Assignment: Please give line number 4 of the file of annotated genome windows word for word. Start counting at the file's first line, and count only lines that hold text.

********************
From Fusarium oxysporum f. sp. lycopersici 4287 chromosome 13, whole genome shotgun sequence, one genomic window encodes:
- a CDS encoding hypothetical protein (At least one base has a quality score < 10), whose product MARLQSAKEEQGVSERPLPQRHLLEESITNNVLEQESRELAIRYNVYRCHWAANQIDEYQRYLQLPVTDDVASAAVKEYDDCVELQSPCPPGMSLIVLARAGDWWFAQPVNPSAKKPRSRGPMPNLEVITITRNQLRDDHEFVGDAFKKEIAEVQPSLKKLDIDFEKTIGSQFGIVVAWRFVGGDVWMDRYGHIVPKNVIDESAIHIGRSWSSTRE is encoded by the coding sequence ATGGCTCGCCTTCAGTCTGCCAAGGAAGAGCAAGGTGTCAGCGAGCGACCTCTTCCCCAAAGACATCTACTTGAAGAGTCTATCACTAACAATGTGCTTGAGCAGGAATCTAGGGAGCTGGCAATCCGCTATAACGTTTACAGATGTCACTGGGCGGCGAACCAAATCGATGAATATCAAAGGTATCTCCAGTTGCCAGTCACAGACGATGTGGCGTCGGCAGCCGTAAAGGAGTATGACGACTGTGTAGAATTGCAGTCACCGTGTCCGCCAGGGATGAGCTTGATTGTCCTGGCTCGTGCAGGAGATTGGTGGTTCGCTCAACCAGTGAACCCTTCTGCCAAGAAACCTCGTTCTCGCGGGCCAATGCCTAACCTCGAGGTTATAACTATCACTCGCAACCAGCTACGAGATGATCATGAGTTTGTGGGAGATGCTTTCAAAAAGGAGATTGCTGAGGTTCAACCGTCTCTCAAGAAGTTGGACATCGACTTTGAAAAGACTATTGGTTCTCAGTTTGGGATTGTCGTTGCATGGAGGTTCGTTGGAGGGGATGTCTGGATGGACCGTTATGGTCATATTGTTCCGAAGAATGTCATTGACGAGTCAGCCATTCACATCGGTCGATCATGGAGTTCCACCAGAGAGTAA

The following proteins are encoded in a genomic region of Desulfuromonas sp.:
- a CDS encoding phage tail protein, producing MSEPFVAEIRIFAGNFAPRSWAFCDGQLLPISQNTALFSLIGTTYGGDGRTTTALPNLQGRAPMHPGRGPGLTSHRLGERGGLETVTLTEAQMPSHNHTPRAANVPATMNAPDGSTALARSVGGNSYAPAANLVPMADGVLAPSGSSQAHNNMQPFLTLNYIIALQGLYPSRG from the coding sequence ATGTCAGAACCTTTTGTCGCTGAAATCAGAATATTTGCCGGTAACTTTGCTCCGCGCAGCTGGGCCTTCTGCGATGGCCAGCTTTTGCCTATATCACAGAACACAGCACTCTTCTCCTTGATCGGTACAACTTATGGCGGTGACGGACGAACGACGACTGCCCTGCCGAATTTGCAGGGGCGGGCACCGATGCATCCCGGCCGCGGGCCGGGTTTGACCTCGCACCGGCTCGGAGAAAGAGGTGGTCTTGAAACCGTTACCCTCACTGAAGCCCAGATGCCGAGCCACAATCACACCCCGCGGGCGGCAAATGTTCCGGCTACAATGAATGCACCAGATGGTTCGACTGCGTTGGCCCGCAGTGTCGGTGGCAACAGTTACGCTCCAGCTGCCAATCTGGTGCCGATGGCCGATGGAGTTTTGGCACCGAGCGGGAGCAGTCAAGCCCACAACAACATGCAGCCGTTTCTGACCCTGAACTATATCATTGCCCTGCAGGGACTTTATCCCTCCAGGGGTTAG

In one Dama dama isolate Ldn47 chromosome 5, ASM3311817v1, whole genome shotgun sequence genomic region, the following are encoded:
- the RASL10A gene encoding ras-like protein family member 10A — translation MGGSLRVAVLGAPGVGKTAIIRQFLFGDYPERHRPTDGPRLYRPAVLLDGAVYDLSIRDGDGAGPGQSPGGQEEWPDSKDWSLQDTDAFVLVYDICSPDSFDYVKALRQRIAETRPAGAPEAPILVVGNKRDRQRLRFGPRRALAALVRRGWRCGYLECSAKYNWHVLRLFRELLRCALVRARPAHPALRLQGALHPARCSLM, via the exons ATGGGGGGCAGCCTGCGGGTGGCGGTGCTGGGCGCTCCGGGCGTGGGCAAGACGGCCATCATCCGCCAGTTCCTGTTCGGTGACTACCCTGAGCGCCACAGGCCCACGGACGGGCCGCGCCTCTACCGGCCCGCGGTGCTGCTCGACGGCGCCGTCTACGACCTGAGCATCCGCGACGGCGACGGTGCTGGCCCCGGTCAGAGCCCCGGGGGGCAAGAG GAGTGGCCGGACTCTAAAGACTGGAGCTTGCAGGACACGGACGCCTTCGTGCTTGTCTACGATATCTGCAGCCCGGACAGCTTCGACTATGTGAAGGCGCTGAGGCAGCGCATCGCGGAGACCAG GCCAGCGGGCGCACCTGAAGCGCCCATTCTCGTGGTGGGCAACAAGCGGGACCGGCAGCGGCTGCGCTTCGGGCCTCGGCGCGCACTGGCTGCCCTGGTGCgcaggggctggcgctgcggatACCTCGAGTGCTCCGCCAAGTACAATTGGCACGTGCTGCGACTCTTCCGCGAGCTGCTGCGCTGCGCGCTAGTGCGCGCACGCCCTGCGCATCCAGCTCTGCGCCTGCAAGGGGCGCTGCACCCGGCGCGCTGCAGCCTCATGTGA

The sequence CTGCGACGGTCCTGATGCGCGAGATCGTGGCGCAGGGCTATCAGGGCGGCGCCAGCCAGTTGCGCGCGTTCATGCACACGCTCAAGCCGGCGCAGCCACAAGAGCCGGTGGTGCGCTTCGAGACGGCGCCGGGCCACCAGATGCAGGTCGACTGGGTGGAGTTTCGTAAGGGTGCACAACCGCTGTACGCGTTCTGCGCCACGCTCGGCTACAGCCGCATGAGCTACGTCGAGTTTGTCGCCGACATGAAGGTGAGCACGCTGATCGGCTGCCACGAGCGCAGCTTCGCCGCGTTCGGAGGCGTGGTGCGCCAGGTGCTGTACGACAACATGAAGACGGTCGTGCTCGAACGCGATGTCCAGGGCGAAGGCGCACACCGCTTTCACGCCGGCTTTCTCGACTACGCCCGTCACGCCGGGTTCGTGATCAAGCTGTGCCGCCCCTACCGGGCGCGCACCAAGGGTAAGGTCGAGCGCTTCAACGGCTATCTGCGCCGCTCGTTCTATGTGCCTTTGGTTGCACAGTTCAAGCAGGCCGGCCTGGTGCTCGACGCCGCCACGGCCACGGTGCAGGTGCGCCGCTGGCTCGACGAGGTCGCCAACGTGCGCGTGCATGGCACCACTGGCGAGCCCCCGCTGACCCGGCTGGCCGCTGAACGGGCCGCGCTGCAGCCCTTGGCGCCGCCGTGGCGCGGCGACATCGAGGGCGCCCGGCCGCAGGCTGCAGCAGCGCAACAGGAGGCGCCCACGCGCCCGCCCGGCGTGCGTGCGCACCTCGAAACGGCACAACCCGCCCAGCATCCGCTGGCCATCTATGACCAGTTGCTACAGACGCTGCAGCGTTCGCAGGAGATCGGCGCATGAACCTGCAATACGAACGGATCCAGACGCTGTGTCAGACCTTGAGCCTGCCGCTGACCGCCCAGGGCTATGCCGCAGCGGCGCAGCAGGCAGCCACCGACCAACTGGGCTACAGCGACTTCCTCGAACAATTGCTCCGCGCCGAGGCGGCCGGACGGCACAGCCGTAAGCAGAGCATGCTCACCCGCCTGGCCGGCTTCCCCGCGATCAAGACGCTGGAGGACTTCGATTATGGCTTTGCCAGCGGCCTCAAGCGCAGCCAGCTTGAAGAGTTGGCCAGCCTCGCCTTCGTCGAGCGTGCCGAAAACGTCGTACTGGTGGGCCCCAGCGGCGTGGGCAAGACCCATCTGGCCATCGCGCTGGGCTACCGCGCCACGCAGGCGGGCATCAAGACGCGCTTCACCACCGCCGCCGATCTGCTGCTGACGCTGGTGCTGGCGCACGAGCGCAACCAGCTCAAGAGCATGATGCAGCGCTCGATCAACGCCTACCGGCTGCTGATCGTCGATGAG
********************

- a CDS encoding phage tail protein, producing MSEPFVAEIRIFAGNFAPRSWAFCDGQLLPISQNTALFSLIGTTYGGDGRTTTALPNLQGRAPMHPGRGPGLTSHRLGERGGLETVTLTEAQMPSHNHTPRAANVPATMNAPDGSTALARSVGGNSYAPAANLVPMADGVLAPSGSSQAHNNMQPFLTLNYIIALQGLYPSRG from the coding sequence ATGTCAGAACCTTTTGTCGCTGAAATCAGAATATTTGCCGGTAACTTTGCTCCGCGCAGCTGGGCCTTCTGCGATGGCCAGCTTTTGCCTATATCACAGAACACAGCACTCTTCTCCTTGATCGGTACAACTTATGGCGGTGACGGACGAACGACGACTGCCCTGCCGAATTTGCAGGGGCGGGCACCGATGCATCCCGGCCGCGGGCCGGGTTTGACCTCGCACCGGCTCGGAGAAAGAGGTGGTCTTGAAACCGTTACCCTCACTGAAGCCCAGATGCCGAGCCACAATCACACCCCGCGGGCGGCAAATGTTCCGGCTACAATGAATGCACCAGATGGTTCGACTGCGTTGGCCCGCAGTGTCGGTGGCAACAGTTACGCTCCAGCTGCCAATCTGGTGCCGATGGCCGATGGAGTTTTGGCACCGAGCGGGAGCAGTCAAGCCCACAACAACATGCAGCCGTTTCTGACCCTGAACTATATCATTGCCCTGCAGGGACTTTATCCCTCCAGGGGTTAG